A Georgia prison deputy who suddenly collapsed due to a cardiac problem, and was helped by three inmates late July, is doing well. He has recently returned to work and has thanked the men who rushed to save him.
On Friday, the Sheriff’s Department posted a photo on their Facebook page with the recovering deputy, Warren Hobbs, and the inmates who helped save his life, standing side by side.
Hobbs had “quickly sought out the inmates who came to his rescue when he suffered a medical emergency a few weeks ago so he could thank them in person,” the post stated. “We’re glad to welcome him back.”
The deputy, who works at Gwinnett County Jail in Lawrenceville, had looked like he was sleeping on the job on the day the incident occurred. He fell out of his chair, split his head open, and started bleeding.
Inmate Mitchell Smalls was there when it happened and quickly took action.
“I started hollering and screaming and banging on the door to try to alert everybody to wake up,” Smalls later told Fox News. Soon, around 60 inmates began making as much noise as possible in an attempt to alert the other deputies.
The commotion was enough to wake Hobbs, who then struggled to get up.
“It was sad because it didn’t look good at all, but the man had fight in him to get up,” recalled inmate Terry Lovelace. “As he came up, I can make eye contact with him. I’m like, Deputy Hobbs, Deputy Hobbs, please.”
Hobbs managed to push a button to release Lovelace and fellow inmate Walter Whitehead, who then rushed to assist the ailing man and attempted to call other deputies using a phone and Hobbs’s radio. Help arrived within seconds, and they took over the lifesaving effort.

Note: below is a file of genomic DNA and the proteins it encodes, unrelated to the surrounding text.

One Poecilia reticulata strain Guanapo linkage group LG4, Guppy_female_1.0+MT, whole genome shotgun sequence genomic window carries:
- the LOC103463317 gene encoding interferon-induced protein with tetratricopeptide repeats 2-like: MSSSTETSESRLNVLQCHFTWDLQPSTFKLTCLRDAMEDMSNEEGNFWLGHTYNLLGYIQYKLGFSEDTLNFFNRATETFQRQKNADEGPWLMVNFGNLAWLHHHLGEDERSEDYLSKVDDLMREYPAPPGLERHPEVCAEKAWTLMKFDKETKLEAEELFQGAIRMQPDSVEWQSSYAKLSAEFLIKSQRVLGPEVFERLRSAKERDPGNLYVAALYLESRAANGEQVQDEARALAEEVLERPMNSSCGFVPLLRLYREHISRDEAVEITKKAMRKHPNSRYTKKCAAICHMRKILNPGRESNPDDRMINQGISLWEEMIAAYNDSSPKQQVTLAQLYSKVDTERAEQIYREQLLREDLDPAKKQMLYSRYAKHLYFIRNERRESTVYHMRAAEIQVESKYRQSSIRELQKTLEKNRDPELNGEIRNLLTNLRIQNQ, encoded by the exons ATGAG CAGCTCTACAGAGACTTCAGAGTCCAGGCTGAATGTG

Hobbs says he does not remember losing consciousness but only “what sounded like pounding drums” and “inmates shouting his name over and over,” the sheriff’s office said.
After the incident, the sheriff’s office commended the inmates for the vital support they provided to Deputy Hobbs during the crisis.
“These inmates had no obligation whatsoever to render aid to a bleeding, vulnerable deputy, but they didn’t hesitate,” the office wrote in a Facebook post. “Many people have strong opinions about law enforcement officers and criminals, but this incident clearly illustrates the potential goodness found in both.”
Prison deputies spend 12 hours a day with inmates, according to the news outlet, and thus they tend to develop a bond based on a mutual respect that goes deeper than the uniforms they wear.
Whitehead told Fox News: “I don’t care if it’s a police officer or whoever it was. I will do whatever I can to save a man. I don’t want anyone to die.”